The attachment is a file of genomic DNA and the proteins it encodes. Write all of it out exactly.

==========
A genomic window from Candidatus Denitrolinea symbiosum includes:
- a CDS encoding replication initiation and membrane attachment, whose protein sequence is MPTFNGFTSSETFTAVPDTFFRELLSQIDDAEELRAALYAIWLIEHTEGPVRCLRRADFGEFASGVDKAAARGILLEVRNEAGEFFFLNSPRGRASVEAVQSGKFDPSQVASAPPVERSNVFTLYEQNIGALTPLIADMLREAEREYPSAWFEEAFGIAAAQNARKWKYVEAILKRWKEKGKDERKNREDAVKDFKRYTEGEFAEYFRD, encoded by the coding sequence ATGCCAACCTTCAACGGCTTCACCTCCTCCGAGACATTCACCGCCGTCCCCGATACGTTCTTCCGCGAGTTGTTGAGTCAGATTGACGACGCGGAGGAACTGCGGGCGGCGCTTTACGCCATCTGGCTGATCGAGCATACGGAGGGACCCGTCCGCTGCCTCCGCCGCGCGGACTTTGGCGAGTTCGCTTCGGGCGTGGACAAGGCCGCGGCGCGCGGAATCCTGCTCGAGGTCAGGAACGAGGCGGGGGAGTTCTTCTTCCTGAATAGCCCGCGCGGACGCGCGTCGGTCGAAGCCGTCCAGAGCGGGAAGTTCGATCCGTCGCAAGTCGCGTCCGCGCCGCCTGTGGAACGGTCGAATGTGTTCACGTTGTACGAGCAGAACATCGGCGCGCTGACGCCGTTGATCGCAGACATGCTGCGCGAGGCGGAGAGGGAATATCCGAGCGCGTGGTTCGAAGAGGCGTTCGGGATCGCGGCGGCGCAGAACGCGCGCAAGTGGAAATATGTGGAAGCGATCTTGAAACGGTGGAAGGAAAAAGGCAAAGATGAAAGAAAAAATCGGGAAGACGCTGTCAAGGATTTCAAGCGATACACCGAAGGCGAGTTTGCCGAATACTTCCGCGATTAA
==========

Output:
A genomic window from Candidatus Denitrolinea symbiosum includes:
- a CDS encoding replication initiation and membrane attachment, whose protein sequence is MPTFNGFTSSETFTAVPDTFFRELLSQIDDAEELRAALYAIWLIEHTEGPVRCLRRADFGEFASGVDKAAARGILLEVRNEAGEFFFLNSPRGRASVEAVQSGKFDPSQVASAPPVERSNVFTLYEQNIGALTPLIADMLREAEREYPSAWFEEAFGIAAAQNARKWKYVEAILKRWKEKGKDERKNREDAVKDFKRYTEGEFAEYFRD, encoded by the coding sequence ATGCCAACCTTCAACGGCTTCACCTCCTCCGAGACATTCACCGCCGTCCCCGATACGTTCTTCCGCGAGTTGTTGAGTCAGATTGACGACGCGGAGGAACTGCGGGCGGCGCTTTACGCCATCTGGCTGATCGAGCATACGGAGGGACCCGTCCGCTGCCTCCGCCGCGCGGACTTTGGCGAGTTCGCTTCGGGCGTGGACAAGGCCGCGGCGCGCGGAATCCTGCTCGAGGTCAGGAACGAGGCGGGGGAGTTCTTCTTCCTGAATAGCCCGCGCGGACGCGCGTCGGTCGAAGCCGTCCAGAGCGGGAAGTTCGATCCGTCGCAAGTCGCGTCCGCGCCGCCTGTGGAACGGTCGAATGTGTTCACGTTGTACGAGCAGAACATCGGCGCGCTGACGCCGTTGATCGCAGACATGCTGCGCGAGGCGGAGAGGGAATATCCGAGCGCGTGGTTCGAAGAGGCGTTCGGGATCGCGGCGGCGCAGAACGCGCGCAAGTGGAAATATGTGGAAGCGATCTTGAAACGGTGGAAGGAAAAAGGCAAAGATGAAAGAAAAAATCGGGAAGACGCTGTCAAGGATTTCAAGCGATACACCGAAGGCGAGTTTGCCGAATACTTCCGCGATTAA